Dooars tea industry demands Jt river commission with Bhutan

Alipurduar: Heavy monsoons and flash floods in North Bengal and Bhutan have dealt a severe blow to the region's tea belt. The tea estates of this region are facing heavy challenges owing to rivers with sources in Bhutan. In particular, the tea plantations in the foothills of Bhutan have suffered extensive damage, with land and tea estates being submerged in the waters of the raging rivers. The tea gardens have demanded a joint river commission with Bhutan to combat such situations. Last Thursday, incessant rains in the Bhutan hills caused the rivers flowing through Terai and Dooars in North Bengal to swell. Flash floods hit the Kalchini and Madarihat Blocks of Alipurduar district and the Banarhat and Nagrakata Blocks of Jalpaiguri district, where the rivers from Bhutan meet. The rivers from the Bhutanese mountains caused massive destruction in these two districts.
The tea industry in these districts bore the brunt of the floods. Chinmay Dhar, the Chairman of the North Bengal chapter of the Tea Association of India (TAI), stated: "The tea plantations in the foothills of Bhutan have been severely damaged. The Pana River from Bhutan created a new stream and is now flowing through the middle of our member garden, Mech Para. In Mech Para garden, a division has been split into two parts due to the massive damage caused by the flood. Other plantations like Dalgaon, and Torsha adjacent to the Bhutan hills in Kalchini block have lost approximately 10-12 hectares of plantations, washed away by the flash floods."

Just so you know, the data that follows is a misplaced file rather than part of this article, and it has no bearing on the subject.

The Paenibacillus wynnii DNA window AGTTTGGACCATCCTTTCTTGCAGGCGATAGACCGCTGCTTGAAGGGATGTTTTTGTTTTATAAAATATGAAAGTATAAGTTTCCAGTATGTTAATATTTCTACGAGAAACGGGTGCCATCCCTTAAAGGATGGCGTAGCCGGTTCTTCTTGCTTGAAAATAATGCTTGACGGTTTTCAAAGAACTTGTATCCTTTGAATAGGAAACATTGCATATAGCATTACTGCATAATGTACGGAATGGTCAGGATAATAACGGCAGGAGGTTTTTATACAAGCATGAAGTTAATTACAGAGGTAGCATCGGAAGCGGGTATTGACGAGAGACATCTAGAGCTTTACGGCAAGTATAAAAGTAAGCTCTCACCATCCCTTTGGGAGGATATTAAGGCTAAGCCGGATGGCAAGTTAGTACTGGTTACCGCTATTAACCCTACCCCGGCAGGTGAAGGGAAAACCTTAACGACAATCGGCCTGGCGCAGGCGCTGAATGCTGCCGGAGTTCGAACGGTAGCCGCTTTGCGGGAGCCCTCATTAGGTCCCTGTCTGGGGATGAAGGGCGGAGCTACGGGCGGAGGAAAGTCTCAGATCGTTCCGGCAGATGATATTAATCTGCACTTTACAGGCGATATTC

Dhar added: "This year has been particularly challenging for our industry. Excessive heat during April, May, and June caused significant damage, and now the relentless rains and floods are hitting us hard. We are grateful for the support provided by the District administration and the Indian Army during this crisis. However, we also urgently call for the establishment of a separate active river commission with Bhutan to prevent future disasters like the current one, which may wash away most of the gardens in this region." "The relentless rainfall in the region has severely affected production in almost all tea gardens in the Dooars," said Sanjay Bagchi, the secretary of the Dooars Branch of the Indian Tea Association (DBITA). He mentioned that the workers' quarters have also suffered. The roads connecting the gardens with the outside world and the roads within the gardens were inundated. The total losses due to the flood are yet to be assessed.